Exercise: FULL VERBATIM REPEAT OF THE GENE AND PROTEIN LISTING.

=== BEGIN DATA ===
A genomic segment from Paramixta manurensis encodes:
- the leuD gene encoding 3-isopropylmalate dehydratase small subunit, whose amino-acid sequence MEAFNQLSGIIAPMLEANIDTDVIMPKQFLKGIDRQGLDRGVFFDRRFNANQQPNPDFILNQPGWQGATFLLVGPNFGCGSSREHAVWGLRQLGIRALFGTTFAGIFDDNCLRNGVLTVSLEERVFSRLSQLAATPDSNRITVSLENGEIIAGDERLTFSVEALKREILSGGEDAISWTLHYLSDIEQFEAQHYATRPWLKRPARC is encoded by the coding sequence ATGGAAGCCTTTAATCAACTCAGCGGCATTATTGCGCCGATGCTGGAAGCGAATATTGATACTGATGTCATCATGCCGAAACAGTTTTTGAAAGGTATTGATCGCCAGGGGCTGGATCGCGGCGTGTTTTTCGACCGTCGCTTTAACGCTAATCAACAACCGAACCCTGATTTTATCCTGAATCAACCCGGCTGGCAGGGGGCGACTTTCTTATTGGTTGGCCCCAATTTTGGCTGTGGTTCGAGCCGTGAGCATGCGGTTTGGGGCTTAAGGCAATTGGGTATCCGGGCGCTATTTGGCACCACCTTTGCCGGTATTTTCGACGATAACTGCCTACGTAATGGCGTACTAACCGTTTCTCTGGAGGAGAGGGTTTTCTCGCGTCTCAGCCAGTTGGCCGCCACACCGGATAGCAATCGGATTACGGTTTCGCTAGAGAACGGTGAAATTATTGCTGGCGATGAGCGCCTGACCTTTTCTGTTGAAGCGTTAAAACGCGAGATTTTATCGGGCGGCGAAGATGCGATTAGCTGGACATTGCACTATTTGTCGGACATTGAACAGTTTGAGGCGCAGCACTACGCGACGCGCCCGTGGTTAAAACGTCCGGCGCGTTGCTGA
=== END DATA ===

A genomic segment from Paramixta manurensis encodes:
- the leuD gene encoding 3-isopropylmalate dehydratase small subunit, whose amino-acid sequence MEAFNQLSGIIAPMLEANIDTDVIMPKQFLKGIDRQGLDRGVFFDRRFNANQQPNPDFILNQPGWQGATFLLVGPNFGCGSSREHAVWGLRQLGIRALFGTTFAGIFDDNCLRNGVLTVSLEERVFSRLSQLAATPDSNRITVSLENGEIIAGDERLTFSVEALKREILSGGEDAISWTLHYLSDIEQFEAQHYATRPWLKRPARC is encoded by the coding sequence ATGGAAGCCTTTAATCAACTCAGCGGCATTATTGCGCCGATGCTGGAAGCGAATATTGATACTGATGTCATCATGCCGAAACAGTTTTTGAAAGGTATTGATCGCCAGGGGCTGGATCGCGGCGTGTTTTTCGACCGTCGCTTTAACGCTAATCAACAACCGAACCCTGATTTTATCCTGAATCAACCCGGCTGGCAGGGGGCGACTTTCTTATTGGTTGGCCCCAATTTTGGCTGTGGTTCGAGCCGTGAGCATGCGGTTTGGGGCTTAAGGCAATTGGGTATCCGGGCGCTATTTGGCACCACCTTTGCCGGTATTTTCGACGATAACTGCCTACGTAATGGCGTACTAACCGTTTCTCTGGAGGAGAGGGTTTTCTCGCGTCTCAGCCAGTTGGCCGCCACACCGGATAGCAATCGGATTACGGTTTCGCTAGAGAACGGTGAAATTATTGCTGGCGATGAGCGCCTGACCTTTTCTGTTGAAGCGTTAAAACGCGAGATTTTATCGGGCGGCGAAGATGCGATTAGCTGGACATTGCACTATTTGTCGGACATTGAACAGTTTGAGGCGCAGCACTACGCGACGCGCCCGTGGTTAAAACGTCCGGCGCGTTGCTGA